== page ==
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The Hindu deity Alakshmi, goddess of misfortune
Place of Origin: India, Punjab Hills, Himachal Pradesh state, former kingdom of Kangra
Date: approx. 1840
Materials: Opaque watercolors on paper
Dimensions: H. 10 5/8 in x W. 7 1/2 in, H. 27 cm x W. 19 cm
Credit Line: Gift of George Hopper Fitch
Department: South Asian Art
Collection: Painting
Object Number: B87D18
On Display: No

Description

Label:

In some traditions, the goddess Lakshmi has an older sister, Alakshmi or Jyestha (misfortune), who came into being at the same time as Lakshmi, during the creation of the universe. As the embodiment of all that is inauspicious, including disease and poverty, Alakshmi was worshiped to prevent such misfortunes. Depictions of Alakshmi are not common, and when represented she is shown as ugly and dark-skinned, with a crow-headed flag.

Alakshmi is the opposite of Lakshmi, and needs to be “removed” from the devotee’s home before Lakshmi and her blessings can come in. Alakshmi brings bad luck and needs to be placated, and in that regard she occupies a different conceptual space and wields a different type of power compared to fearsome goddesses such as Kali (the personification of both creative and destructive powers of time). A significant deity mainly in southern India during the eighth century, Alakshmi’s cult has lost influence over time.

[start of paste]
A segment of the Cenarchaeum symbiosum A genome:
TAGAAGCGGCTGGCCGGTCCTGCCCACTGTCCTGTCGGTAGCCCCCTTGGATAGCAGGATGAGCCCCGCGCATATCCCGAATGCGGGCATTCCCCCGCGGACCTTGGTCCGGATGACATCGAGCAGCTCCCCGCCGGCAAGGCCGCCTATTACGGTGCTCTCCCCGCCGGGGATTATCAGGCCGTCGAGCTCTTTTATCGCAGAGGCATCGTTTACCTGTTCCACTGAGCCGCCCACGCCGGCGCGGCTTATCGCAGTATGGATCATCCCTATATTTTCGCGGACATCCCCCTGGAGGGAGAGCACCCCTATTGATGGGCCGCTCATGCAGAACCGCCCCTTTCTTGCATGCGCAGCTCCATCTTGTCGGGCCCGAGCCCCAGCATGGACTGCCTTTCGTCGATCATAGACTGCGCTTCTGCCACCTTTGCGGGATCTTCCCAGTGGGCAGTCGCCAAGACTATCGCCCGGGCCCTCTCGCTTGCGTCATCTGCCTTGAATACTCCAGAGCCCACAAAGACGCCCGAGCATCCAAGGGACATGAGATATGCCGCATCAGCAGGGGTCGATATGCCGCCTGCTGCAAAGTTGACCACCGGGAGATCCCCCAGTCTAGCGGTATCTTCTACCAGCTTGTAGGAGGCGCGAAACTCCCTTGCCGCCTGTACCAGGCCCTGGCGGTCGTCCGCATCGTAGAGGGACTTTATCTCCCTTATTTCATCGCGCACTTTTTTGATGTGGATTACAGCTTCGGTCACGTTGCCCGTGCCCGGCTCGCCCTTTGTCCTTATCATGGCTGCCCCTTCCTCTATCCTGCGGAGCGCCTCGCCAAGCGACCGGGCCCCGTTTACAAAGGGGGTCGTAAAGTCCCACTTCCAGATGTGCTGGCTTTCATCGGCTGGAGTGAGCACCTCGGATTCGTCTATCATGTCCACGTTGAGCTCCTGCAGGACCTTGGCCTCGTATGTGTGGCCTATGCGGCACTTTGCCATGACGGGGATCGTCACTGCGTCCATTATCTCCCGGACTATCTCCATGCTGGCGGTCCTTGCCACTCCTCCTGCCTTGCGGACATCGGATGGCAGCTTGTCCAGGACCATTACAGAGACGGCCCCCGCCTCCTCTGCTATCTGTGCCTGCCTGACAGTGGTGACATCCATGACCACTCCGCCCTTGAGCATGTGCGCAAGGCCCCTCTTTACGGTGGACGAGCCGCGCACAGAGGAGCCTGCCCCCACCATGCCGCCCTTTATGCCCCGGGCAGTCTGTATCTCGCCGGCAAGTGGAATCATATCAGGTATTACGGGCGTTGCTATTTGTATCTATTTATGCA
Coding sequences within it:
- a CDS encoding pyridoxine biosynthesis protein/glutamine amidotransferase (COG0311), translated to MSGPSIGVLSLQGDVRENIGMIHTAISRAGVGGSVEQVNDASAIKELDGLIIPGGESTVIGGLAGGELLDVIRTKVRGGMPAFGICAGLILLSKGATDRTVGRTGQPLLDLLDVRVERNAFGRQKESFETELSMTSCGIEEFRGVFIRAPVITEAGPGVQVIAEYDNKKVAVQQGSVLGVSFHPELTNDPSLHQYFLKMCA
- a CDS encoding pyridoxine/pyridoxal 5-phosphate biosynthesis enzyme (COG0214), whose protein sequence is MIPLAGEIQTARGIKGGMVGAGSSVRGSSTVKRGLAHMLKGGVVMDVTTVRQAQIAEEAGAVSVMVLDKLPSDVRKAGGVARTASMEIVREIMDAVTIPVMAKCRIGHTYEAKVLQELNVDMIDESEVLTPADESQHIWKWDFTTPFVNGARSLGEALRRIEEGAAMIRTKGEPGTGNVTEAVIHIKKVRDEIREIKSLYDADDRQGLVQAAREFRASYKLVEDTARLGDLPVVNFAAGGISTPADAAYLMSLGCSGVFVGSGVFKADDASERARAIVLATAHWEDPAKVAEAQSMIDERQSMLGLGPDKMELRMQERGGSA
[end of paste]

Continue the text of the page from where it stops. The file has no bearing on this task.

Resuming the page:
Label:

In some traditions, the goddess Lakshmi has an older sister, Alakshmi or Jyestha (misfortune), who came into being at the same time as Lakshmi, during the creation of the universe. As the embodiment of all that is inauspicious, including disease and poverty, Alakshmi was worshiped to prevent such misfortunes. Depictions of Alakshmi are not common, and when represented she is shown as ugly and dark-skinned, with a crow-headed flag.

Alakshmi is the opposite of Lakshmi, and needs to be “removed” from the devotee’s home before Lakshmi and her blessings can come in. Alakshmi brings bad luck and needs to be placated, and in that regard she occupies a different conceptual space and wields a different type of power compared to fearsome goddesses such as Kali (the personification of both creative and destructive powers of time). A significant deity mainly in southern India during the eighth century, Alakshmi’s cult has lost influence over time.